The mental darkness returns during the leg from Portland to Marthasville. My legs ache, my back spasms, neck is stiff. My mind is a mess. Conflicting voices asking to stop, and demanding to go forward. Quitting is NOT an option. Eat a rice cake. You are behind on drink, down a full bottle pronto. I begin to feel my rear tire bottom out on bumps, and look down to see it slowly losing air. My mind can't figure out how far I am from the next checkpoint. Should I try to make it, or stop and refill the air? I procrastinate for what seems like 4 hours. Finally, the tire is low enough that the decision is made for me. I stop, air it up, and get back rolling. Around the next bend are Biff and Brett waiting in Marthasville. 189 miles down, 51 to go.
It's flat as a pancake from Boonville to the end in Machens. But the long straights of trail give the elusion of elevation. It constantly seemed like I was going uphill even though I wasn't, and it messed with my mind constantly over the next 9 hours. And the mindset of "flat is easier" doesn't add up on the Katy Trail. I could count on a four-fingered hand the amount of times I was able to coast during the entire 240 miles. By the end, I was begging for a hill to climb so I could coast down the backside of it.
The next leg will take me 38 miles from Marthasville to St Charles and the 227 mile mark. I am starting to sniff the end. My body feels like a hammered dog turd, but my mind begins to sharpen. I know I'm approaching the finish. I spin through agriculture fields and open space, and a tailwind. I'm optimistic about upping the tempo. But in these open spaces comes endless soggy trail. I curse aloud at the trail, as if it's trying it's best to slow my pace and kill my will. I curse it over and over. I yell primal curses in the air. No one is around to hear it. My pace slows. My resolve doesn't. The sun is dipping low in the sky as I begin to enter the metro area of St Charles. The trail traffic thickens with people running or riding after work. I roll into the next check point on fumes and literally stand like a zombie as Brett and Biff put a vest on me, a light on my bike, new bottle in my cage, squeeze 2 GU packets into my mouth, and push me off into the last 13 miles of trail.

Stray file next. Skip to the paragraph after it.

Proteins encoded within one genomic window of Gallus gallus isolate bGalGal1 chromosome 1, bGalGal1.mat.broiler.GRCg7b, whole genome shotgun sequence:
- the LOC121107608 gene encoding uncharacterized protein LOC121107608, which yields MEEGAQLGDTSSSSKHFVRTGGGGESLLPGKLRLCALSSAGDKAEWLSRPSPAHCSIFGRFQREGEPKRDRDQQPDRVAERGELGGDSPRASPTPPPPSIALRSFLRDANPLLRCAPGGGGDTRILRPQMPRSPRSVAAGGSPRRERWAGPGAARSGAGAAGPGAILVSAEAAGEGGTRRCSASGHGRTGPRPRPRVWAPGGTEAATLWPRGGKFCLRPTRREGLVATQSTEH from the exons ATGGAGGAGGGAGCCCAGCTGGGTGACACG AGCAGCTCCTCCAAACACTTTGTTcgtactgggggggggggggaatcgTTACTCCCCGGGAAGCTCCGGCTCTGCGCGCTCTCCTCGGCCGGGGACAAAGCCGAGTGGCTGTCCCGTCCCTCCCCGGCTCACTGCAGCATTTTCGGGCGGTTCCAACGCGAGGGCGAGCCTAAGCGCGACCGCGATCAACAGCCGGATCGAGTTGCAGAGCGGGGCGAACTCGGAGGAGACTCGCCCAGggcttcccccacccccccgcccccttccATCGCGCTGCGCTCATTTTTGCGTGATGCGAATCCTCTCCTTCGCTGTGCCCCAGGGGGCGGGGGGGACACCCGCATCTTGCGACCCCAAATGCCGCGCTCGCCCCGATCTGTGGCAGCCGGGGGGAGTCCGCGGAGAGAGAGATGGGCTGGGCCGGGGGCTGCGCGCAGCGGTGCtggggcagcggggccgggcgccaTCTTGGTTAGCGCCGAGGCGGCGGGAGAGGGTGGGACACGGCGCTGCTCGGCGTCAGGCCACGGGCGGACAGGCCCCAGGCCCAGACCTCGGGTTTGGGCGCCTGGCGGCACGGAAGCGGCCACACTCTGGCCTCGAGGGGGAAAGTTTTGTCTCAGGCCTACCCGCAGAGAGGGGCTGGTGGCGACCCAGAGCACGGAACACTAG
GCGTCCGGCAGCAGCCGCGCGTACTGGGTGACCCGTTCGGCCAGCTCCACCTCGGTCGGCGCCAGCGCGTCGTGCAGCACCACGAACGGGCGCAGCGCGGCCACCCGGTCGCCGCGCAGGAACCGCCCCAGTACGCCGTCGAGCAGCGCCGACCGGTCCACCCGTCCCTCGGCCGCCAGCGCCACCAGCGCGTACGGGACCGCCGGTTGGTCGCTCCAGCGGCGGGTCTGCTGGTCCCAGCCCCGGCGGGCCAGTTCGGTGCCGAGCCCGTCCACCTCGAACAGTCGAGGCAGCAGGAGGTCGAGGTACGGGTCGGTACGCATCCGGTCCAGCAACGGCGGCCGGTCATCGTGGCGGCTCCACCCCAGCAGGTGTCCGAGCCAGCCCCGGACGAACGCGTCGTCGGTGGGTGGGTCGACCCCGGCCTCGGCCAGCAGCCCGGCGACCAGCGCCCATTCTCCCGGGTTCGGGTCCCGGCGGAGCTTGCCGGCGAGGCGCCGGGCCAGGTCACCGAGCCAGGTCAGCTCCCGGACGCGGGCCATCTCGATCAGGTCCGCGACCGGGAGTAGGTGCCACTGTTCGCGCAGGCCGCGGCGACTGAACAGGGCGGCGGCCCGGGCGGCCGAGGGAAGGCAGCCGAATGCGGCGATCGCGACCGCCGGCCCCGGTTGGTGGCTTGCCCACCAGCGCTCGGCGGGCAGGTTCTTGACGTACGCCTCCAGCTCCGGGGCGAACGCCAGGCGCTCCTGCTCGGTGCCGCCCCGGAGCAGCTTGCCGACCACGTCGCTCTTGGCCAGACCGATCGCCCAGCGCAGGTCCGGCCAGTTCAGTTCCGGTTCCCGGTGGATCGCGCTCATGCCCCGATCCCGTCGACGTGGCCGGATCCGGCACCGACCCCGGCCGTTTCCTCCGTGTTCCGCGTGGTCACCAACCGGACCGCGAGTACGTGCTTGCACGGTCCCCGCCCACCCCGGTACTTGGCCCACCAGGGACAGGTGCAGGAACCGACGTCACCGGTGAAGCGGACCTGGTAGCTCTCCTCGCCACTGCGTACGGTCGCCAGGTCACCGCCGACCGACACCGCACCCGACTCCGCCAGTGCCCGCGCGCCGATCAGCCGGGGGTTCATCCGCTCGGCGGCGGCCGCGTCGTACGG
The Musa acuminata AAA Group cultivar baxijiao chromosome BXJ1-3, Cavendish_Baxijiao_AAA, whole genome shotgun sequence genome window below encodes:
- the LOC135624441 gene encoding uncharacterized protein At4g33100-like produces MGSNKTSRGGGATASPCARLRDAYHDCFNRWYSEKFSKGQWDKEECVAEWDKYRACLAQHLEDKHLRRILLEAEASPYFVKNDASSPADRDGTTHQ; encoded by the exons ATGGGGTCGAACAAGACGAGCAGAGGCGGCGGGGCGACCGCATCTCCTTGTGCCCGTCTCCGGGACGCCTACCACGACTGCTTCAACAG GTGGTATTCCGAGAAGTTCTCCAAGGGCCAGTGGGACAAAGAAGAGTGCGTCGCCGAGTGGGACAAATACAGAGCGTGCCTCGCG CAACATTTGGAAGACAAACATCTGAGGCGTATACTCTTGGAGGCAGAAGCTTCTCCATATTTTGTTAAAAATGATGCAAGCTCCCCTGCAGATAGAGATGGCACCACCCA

The 13 miles from St Charles to Machens is a blur. The trail was a mess of leaves and downed limbs. The sun is gone and darkness returns. Not once do I look down at my Garmin. Barely holding on for the end. I feel as though I'm going 8 mph, but hope it's more like 20. Mumbling to myself. How close am I to the end? I come upon a road block on the trail. #@$% I've taken a wrong turn, gotta back track. I turn around and begin to backtrack, when my phone rings. It's Biff, "You are finished. That was the end of the trail. We can see your bike lights, but are stuck at a stopped train on the tracks. Take a picture of your bike with the Machens sign and then start heading our way." I pause for a minute, look for the Machens sign that I missed, and marvel at the anti-climactic ending to an epic day. I take that picture for my pseudo-proof of completion, and start off in the direction of the car headlights.
I set off to break the fastest known time on the Katy Trail, and despite the physical problems I had was able to get it done. But in the end, I gained so much more than just a silly FKT. I got to experience glimpses of a beautiful trail in the heart of America, one that I'll soon return to in order to ride on a multi-day trip to enjoy in much fuller way. I also got to experience a true test of my limits, and to find out what I'm truly made of. Stubbornness, iron will, resolve - whatever you want to call it - got me to Machens on a day when I probably should have called it quits early. It was good for my soul, and I found out a lot about myself that day. I would encourage you to do the same in life.
239.07 miles, 13:08 moving time, 18.2 mph avg, 13:32 elapsed time, 235 Normalized Power, 10,739 Kj, 41.8 degrees avg temp, Garmin File
Massive thank you to Biff and Brett for taking time out of your life to drive and support a friend in this stupid crazy selfish endeavor. I am grateful for you guys and your help. You are a true testament to selflessness, and the definition of what we strive for at DNA Racing.